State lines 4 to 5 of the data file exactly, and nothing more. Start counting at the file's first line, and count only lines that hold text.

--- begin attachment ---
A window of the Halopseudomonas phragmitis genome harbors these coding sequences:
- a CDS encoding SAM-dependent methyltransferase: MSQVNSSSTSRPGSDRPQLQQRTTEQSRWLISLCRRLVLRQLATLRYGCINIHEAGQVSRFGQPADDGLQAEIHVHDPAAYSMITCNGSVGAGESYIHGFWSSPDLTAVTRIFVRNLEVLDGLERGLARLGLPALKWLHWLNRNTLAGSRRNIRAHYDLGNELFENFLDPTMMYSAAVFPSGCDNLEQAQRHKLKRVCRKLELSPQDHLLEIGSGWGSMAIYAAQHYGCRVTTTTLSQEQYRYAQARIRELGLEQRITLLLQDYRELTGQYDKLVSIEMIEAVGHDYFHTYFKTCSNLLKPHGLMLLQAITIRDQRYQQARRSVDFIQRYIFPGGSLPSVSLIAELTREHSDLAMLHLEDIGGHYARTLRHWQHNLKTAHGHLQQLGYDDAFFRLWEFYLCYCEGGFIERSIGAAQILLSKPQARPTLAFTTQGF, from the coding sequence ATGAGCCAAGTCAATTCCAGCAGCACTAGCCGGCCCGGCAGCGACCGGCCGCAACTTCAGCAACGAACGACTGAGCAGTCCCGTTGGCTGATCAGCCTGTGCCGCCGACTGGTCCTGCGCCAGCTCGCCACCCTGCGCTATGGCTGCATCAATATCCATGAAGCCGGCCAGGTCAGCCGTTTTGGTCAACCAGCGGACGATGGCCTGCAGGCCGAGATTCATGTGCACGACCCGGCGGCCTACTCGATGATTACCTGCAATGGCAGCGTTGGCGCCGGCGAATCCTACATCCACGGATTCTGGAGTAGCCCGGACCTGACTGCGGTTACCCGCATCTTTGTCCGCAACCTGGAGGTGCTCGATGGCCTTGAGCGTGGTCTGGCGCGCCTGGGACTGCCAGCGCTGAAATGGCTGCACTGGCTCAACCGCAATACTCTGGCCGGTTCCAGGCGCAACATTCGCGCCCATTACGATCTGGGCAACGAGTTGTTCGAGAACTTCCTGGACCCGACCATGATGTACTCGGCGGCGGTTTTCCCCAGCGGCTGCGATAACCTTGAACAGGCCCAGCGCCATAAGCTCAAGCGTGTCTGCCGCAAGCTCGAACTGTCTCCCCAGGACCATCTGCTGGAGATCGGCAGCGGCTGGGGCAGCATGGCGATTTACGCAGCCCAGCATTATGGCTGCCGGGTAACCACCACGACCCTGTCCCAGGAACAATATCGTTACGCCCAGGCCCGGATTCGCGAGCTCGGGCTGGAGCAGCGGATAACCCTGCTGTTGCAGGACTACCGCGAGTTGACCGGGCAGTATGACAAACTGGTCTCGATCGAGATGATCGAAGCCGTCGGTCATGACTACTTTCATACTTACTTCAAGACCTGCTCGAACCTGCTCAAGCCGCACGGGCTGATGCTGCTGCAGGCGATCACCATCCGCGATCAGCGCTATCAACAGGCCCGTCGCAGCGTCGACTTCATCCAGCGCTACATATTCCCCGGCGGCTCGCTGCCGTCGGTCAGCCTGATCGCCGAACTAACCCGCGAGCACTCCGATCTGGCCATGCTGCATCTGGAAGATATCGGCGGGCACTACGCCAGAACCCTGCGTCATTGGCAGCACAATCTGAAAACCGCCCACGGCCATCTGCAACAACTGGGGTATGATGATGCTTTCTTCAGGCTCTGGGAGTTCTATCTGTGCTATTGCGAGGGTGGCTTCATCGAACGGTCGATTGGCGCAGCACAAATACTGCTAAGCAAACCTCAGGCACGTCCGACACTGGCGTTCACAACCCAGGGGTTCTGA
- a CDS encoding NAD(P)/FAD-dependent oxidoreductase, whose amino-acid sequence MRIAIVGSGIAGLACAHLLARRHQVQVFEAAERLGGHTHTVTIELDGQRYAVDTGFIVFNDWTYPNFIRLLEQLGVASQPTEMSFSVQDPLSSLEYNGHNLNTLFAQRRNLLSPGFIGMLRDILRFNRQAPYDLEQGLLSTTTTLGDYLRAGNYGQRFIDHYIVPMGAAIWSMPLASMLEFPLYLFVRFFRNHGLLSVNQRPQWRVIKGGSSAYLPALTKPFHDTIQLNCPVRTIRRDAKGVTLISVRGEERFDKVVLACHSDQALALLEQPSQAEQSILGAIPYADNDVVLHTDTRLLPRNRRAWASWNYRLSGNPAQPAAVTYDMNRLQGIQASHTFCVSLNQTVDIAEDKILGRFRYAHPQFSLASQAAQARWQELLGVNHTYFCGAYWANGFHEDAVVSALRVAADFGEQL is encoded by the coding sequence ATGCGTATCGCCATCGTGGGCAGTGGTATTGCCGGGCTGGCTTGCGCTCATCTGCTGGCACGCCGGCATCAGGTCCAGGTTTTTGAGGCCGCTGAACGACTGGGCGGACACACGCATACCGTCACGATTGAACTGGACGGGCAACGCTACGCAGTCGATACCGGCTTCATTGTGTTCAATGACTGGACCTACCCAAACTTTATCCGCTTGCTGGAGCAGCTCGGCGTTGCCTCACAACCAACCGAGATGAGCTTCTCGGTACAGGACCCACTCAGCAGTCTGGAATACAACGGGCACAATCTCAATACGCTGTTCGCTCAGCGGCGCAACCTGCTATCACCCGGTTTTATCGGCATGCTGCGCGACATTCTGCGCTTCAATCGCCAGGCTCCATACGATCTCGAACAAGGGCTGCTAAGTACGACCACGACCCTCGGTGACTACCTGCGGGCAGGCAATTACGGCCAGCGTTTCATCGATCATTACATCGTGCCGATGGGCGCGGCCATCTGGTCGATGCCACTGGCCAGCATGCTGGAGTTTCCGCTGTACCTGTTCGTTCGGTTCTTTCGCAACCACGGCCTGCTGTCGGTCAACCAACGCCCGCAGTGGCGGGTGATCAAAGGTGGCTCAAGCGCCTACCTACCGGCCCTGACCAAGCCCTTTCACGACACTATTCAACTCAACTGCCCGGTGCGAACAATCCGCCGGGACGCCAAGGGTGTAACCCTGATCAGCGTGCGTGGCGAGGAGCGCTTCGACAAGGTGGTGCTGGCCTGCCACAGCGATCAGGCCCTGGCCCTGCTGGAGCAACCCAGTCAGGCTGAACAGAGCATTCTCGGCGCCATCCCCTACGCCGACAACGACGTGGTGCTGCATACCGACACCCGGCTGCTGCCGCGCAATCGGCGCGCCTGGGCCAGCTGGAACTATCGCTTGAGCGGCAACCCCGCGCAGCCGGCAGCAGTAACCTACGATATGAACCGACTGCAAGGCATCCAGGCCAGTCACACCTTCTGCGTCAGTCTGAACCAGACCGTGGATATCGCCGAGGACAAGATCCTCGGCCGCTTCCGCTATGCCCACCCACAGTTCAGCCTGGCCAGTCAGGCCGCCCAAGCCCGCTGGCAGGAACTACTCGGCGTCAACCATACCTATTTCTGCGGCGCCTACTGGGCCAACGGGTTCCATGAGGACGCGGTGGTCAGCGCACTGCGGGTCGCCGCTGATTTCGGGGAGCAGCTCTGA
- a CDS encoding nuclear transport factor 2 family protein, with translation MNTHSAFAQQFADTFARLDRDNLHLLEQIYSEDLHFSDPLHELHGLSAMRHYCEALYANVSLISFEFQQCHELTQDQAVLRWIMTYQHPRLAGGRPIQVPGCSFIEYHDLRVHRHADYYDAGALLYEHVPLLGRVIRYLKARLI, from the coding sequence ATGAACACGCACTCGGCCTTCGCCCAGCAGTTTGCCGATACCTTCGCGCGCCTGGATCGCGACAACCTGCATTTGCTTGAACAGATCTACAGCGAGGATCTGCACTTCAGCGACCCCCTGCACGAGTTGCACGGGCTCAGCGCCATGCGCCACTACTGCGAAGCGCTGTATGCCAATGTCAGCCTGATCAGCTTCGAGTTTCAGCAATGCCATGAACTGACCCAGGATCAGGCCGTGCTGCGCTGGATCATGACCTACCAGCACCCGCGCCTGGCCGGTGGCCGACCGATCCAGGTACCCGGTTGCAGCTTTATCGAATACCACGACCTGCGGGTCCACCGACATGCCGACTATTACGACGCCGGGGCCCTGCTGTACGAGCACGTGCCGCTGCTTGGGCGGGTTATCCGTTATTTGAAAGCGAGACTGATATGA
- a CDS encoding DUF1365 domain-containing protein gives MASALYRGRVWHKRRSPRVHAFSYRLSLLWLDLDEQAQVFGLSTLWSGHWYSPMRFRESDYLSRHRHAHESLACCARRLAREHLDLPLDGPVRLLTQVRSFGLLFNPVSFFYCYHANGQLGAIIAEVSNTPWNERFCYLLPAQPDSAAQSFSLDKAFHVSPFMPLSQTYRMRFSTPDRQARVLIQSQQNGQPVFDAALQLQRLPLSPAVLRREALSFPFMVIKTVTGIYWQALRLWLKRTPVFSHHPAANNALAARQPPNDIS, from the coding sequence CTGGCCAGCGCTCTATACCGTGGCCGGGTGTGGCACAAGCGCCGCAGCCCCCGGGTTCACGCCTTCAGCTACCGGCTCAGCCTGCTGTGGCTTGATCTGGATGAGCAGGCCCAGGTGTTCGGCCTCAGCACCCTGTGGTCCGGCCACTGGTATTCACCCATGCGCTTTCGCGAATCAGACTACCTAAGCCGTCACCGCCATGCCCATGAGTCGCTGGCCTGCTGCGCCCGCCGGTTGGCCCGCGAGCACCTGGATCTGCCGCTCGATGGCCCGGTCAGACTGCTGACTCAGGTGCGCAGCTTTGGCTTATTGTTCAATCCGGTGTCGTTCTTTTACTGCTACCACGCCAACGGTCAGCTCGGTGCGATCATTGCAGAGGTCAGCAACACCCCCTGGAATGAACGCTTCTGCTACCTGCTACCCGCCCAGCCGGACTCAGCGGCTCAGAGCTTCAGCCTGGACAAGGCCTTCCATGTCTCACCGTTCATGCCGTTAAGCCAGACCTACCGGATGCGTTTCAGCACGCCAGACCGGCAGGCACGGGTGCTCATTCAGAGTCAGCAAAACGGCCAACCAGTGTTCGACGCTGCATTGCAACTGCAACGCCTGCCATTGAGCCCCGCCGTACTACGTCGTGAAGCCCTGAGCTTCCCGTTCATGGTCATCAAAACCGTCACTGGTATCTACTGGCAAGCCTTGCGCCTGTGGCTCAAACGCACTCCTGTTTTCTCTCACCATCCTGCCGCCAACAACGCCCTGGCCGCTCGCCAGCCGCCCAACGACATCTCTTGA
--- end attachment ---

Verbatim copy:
- a CDS encoding nuclear transport factor 2 family protein, with translation MNTHSAFAQQFADTFARLDRDNLHLLEQIYSEDLHFSDPLHELHGLSAMRHYCEALYANVSLISFEFQQCHELTQDQAVLRWIMTYQHPRLAGGRPIQVPGCSFIEYHDLRVHRHADYYDAGALLYEHVPLLGRVIRYLKARLI, from the coding sequence ATGAACACGCACTCGGCCTTCGCCCAGCAGTTTGCCGATACCTTCGCGCGCCTGGATCGCGACAACCTGCATTTGCTTGAACAGATCTACAGCGAGGATCTGCACTTCAGCGACCCCCTGCACGAGTTGCACGGGCTCAGCGCCATGCGCCACTACTGCGAAGCGCTGTATGCCAATGTCAGCCTGATCAGCTTCGAGTTTCAGCAATGCCATGAACTGACCCAGGATCAGGCCGTGCTGCGCTGGATCATGACCTACCAGCACCCGCGCCTGGCCGGTGGCCGACCGATCCAGGTACCCGGTTGCAGCTTTATCGAATACCACGACCTGCGGGTCCACCGACATGCCGACTATTACGACGCCGGGGCCCTGCTGTACGAGCACGTGCCGCTGCTTGGGCGGGTTATCCGTTATTTGAAAGCGAGACTGATATGA
- a CDS encoding DUF1365 domain-containing protein gives MASALYRGRVWHKRRSPRVHAFSYRLSLLWLDLDEQAQVFGLSTLWSGHWYSPMRFRESDYLSRHRHAHESLACCARRLAREHLDLPLDGPVRLLTQVRSFGLLFNPVSFFYCYHANGQLGAIIAEVSNTPWNERFCYLLPAQPDSAAQSFSLDKAFHVSPFMPLSQTYRMRFSTPDRQARVLIQSQQNGQPVFDAALQLQRLPLSPAVLRREALSFPFMVIKTVTGIYWQALRLWLKRTPVFSHHPAANNALAARQPPNDIS, from the coding sequence CTGGCCAGCGCTCTATACCGTGGCCGGGTGTGGCACAAGCGCCGCAGCCCCCGGGTTCACGCCTTCAGCTACCGGCTCAGCCTGCTGTGGCTTGATCTGGATGAGCAGGCCCAGGTGTTCGGCCTCAGCACCCTGTGGTCCGGCCACTGGTATTCACCCATGCGCTTTCGCGAATCAGACTACCTAAGCCGTCACCGCCATGCCCATGAGTCGCTGGCCTGCTGCGCCCGCCGGTTGGCCCGCGAGCACCTGGATCTGCCGCTCGATGGCCCGGTCAGACTGCTGACTCAGGTGCGCAGCTTTGGCTTATTGTTCAATCCGGTGTCGTTCTTTTACTGCTACCACGCCAACGGTCAGCTCGGTGCGATCATTGCAGAGGTCAGCAACACCCCCTGGAATGAACGCTTCTGCTACCTGCTACCCGCCCAGCCGGACTCAGCGGCTCAGAGCTTCAGCCTGGACAAGGCCTTCCATGTCTCACCGTTCATGCCGTTAAGCCAGACCTACCGGATGCGTTTCAGCACGCCAGACCGGCAGGCACGGGTGCTCATTCAGAGTCAGCAAAACGGCCAACCAGTGTTCGACGCTGCATTGCAACTGCAACGCCTGCCATTGAGCCCCGCCGTACTACGTCGTGAAGCCCTGAGCTTCCCGTTCATGGTCATCAAAACCGTCACTGGTATCTACTGGCAAGCCTTGCGCCTGTGGCTCAAACGCACTCCTGTTTTCTCTCACCATCCTGCCGCCAACAACGCCCTGGCCGCTCGCCAGCCGCCCAACGACATCTCTTGA